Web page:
Asking the Right Questions: A Guide to Critical Thinking, 12th edition

  • M Browne, 
  • Stuart M. Keeley

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Asking the Right Questions bridges the gap between blindly accepting information and the greater challenge of critical analysis and synthesis. It teaches you how to think critically by exploring the components of an argument and how to spot faulty reasoning, so that you can decide what information to accept or reject.

Published by Pearson (July 14th 2021) - Copyright © 2018

ISBN-13: 9780137501731

Subject: Composition

Category: Readers

Table of contents


1. The Benefit and Manner of Asking the Right Questions

The Noisy, Confused World We Live In
Experts Cannot Rescue Us, Despite What They Say
The Necessity of Relying on Our Mind
Critical Thinking to the Rescue
The Sponge and Panning for Gold: Alternative Thinking Styles
Weak-Sense and Strong-Sense Critical Thinking
The Importance of Practice
Critical Thinking and Other People
Primary Values of a Critical Thinker
Keeping the Conversation Going
Creating a Friendly Environment for Communication
Writing and Speaking as Critical Thinkers

2. What Are the Issue and the Conclusion?

Kinds of Issues
Searching for the Issue
Searching for the Author's or Speaker's Conclusion
Clues to Discovery: How to Find the Conclusion
Practice Exercises
Sample Responses

3. What Are the Reasons?

Initiating the Questioning Process
Words That Identify Reasons
Keeping the Reasons and Conclusions Straight
Reasons First, Then Conclusions
Writing and Speaking as Critical Thinkers
Practice Exercises
Sample Responses

4. What Words or Phrases Are Ambiguous?

The Confusing Flexibility of Words
Locating Key Terms and Phrases
Checking for Ambiguity
Determining Ambiguity
Context and Ambiguity
Ambiguity, Definitions, and the Dictionary
Limits of Your Responsibility to Clarify Ambiguity
Writing and Speaking as Critical Thinkers
Practice Exercises
Sample Responses

5. What Are the Value and Descriptive Assumptions?

General Guide for Identifying Assumptions
Value Conflicts and Assumptions
From Values to Value Assumptions
Typical Value Conflicts
The Communicator's Background as a Clue to Value Assumptions
Consequences as Clues to Value Assumptions
More Hints for Finding Value Assumptions
The Value of Knowing the Value Priorities of Others
Values and Relativism
Identifying and Evaluating Descriptive Assumptions
Illustrating Descriptive Assumptions
Common Descriptive Assumptions
Clues for Locating Assumptions
Writing and Speaking as Critical Thinkers
Practice Exercises
Sample Responses

6. Are There Any Fallacies in the Reasoning?

A Questioning Approach to Finding Reasoning Fallacies
Evaluating Assumptions as a Starting Point
Discovering Other Common Reasoning Fallacies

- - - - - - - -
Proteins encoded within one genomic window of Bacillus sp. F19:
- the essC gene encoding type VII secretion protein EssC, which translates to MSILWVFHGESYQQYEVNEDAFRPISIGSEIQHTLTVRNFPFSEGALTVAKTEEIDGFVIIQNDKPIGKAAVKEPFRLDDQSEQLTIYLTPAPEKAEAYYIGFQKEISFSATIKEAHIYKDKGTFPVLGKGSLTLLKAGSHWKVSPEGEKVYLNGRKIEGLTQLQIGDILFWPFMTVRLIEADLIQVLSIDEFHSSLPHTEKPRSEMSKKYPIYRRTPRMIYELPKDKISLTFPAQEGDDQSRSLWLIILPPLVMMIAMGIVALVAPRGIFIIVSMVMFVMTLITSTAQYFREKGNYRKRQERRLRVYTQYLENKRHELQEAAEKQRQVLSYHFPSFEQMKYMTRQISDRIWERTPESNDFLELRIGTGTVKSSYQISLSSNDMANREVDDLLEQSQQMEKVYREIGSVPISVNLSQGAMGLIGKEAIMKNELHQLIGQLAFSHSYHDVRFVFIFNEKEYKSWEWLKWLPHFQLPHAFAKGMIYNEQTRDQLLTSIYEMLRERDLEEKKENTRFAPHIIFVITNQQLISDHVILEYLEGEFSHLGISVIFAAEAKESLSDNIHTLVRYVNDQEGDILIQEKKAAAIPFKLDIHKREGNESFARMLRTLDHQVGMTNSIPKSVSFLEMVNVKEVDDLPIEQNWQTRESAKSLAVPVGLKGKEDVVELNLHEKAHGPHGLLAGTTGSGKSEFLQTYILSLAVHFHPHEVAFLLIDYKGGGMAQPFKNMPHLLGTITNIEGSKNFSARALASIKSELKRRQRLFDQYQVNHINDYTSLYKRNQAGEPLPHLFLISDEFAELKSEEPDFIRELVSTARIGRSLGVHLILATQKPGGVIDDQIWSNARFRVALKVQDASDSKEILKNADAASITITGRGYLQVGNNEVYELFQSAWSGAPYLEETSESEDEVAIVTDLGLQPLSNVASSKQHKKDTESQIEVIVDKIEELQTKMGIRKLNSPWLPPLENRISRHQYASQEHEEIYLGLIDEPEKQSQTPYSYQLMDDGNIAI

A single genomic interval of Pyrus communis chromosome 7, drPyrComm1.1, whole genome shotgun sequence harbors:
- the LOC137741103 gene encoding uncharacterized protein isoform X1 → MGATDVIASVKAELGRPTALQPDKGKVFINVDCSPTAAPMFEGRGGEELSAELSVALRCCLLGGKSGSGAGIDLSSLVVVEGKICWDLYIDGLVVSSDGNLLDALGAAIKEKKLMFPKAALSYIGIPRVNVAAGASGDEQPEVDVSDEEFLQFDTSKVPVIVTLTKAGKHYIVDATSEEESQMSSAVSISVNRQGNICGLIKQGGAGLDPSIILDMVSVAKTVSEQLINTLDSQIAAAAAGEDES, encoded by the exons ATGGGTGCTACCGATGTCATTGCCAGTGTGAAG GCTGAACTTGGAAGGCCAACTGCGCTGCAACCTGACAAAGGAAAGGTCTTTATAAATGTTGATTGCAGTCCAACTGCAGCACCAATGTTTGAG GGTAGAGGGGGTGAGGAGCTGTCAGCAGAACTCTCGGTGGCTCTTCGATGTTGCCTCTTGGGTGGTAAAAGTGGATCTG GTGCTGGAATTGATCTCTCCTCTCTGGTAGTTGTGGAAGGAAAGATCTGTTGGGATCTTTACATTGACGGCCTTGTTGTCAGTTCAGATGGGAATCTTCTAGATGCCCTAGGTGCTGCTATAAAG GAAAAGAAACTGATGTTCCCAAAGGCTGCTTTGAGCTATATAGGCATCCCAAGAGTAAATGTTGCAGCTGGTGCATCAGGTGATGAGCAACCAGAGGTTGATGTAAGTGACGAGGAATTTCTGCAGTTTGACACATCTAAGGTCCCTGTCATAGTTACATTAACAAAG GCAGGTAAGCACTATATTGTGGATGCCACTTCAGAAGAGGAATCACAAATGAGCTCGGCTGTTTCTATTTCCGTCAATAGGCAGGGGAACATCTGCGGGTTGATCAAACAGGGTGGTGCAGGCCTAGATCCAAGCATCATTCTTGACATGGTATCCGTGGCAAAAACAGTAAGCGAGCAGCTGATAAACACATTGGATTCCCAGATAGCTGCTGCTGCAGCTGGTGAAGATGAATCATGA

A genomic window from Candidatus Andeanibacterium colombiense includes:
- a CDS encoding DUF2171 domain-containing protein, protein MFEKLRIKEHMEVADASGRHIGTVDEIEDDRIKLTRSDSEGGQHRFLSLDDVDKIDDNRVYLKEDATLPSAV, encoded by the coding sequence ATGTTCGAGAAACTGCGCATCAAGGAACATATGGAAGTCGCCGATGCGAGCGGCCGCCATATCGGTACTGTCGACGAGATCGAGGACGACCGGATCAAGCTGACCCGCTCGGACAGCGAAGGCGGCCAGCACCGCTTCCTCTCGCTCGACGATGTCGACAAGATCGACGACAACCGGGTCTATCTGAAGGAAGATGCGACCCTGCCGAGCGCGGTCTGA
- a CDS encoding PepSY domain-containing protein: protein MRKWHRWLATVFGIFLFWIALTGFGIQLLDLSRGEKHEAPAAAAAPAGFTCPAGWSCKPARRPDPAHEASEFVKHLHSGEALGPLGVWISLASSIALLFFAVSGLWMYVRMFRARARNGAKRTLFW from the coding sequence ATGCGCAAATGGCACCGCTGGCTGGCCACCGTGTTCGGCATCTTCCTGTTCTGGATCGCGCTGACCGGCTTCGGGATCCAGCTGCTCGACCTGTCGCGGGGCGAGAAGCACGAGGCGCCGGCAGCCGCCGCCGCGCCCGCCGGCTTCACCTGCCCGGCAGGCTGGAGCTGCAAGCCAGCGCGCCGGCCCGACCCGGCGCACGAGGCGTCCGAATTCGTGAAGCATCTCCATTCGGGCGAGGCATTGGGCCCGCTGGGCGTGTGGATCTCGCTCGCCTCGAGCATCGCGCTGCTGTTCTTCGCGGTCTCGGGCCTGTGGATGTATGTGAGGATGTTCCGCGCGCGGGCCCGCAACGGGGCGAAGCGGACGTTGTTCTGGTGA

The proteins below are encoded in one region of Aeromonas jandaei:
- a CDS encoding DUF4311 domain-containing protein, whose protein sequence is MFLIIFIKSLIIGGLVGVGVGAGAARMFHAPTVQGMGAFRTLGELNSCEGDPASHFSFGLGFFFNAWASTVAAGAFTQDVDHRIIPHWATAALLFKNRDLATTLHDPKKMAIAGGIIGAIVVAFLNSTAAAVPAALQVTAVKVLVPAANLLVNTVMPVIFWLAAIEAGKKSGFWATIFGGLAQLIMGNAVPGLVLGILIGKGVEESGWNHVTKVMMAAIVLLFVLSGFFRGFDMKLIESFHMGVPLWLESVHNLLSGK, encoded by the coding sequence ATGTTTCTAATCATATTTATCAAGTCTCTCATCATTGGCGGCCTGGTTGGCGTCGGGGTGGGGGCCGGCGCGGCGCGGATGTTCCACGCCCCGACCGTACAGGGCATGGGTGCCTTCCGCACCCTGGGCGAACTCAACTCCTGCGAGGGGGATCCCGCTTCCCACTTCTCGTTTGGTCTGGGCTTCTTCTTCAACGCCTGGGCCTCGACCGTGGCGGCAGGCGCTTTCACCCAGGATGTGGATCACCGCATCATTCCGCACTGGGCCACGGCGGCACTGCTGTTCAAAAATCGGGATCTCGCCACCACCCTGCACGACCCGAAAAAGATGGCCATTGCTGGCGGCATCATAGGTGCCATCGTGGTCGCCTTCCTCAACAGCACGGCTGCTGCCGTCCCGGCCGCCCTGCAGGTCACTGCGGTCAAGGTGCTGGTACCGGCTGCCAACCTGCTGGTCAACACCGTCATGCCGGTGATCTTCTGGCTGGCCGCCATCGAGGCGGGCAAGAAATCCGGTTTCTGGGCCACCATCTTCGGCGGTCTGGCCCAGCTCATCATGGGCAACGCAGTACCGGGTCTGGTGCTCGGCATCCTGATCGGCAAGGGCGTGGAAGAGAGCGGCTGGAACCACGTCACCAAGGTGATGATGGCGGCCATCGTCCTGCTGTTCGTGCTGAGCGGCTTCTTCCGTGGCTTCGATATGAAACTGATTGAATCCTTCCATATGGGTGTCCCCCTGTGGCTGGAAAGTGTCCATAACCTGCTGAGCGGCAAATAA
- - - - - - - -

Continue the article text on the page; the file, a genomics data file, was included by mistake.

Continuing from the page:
Looking for Diversions
Sleight of Hand: Begging the Question
Summary of Reasoning Errors
Expanding Your Knowledge of Fallacies
Practice Exercises
Sample Responses

7. The Worth of Personal Experience, Case Examples, Testimonials, and Statements of Authority as Evidence

Fact or Opinion?
The Need for Dependable Evidence
Sources of Evidence
Personal Experience as Evidence
Case Examples as Evidence
Testimonials as Evidence
Appeals to Authority as Evidence
Practice Exercises
Sample Responses

8. How Good Is the Evidence: Personal Observation and Research Studies?

Personal Observation as Evidence
Biased Surveys and Questionnaires
Research Studies as Evidence
General Problems with Research Findings
Generalizing From the Research Sample
Generalizing From the Research Measures
When You Can Most Trust Expert Opinion
Research and the Internet
Writing and Speaking as Critical Thinkers
Practice Exercises
Sample Responses

9. Are There Rival Causes?

When to Look for Rival Causes
The Pervasiveness of Rival Causes
Detecting Rival Causes
The Cause or a Cause
Multiple Perspectives as a Guide to Rival Causes
Confusing Causation with Association
Confusing "After This" with "Because of This"
Explaining Individual Events or Acts
Evaluating Rival Causes
Rival Causes and Your Own Communication
Exploring Potential Causes
Practice Exercises
Sample Responses

10. Are Any Statistics Deceptive?

Unknowable and Biased Statistics
Confusing Averages
Measurement Errors
Concluding One Thing, Proving Another
Deceiving by Omitting Information
Using Statistics in Your Writing
Practice Exercises
Sample Responses

11. What Significant Information Is Omitted?

The Benefits of Detecting Omitted Information
The Certainty of Incomplete Reasoning
Questions That Identify Omitted Information
But We Need to Know the Numbers
The Importance of the Negative View
Omitted Information That Remains Missing
Writing and Speaking as Critical Thinkers
Practice Exercises
Sample Responses

12. What Reasonable Conclusions Are Possible?

Dichotomous Thinking: Impediment to Considering Multiple Conclusions
Grey Thinking: Two Sides or Many?
Productivity of If-Clauses
The Liberating Effect of Recognizing Alternative Conclusions
Practice Exercises
Sample Responses

13. Speed Bumps Interfering with Your Critical Thinking

The Discomfort of Asking the Right Questions
Thinking Too Quickly
Mental Habits That Betray Us
Halo Effect
Belief Perseverance
Availability Heuristic
Answering the Wrong Question
Wishful Thinking: Perhaps the Biggest Single Speed Bump on the Road to Critical Thinking
Final Words

Your questions answered

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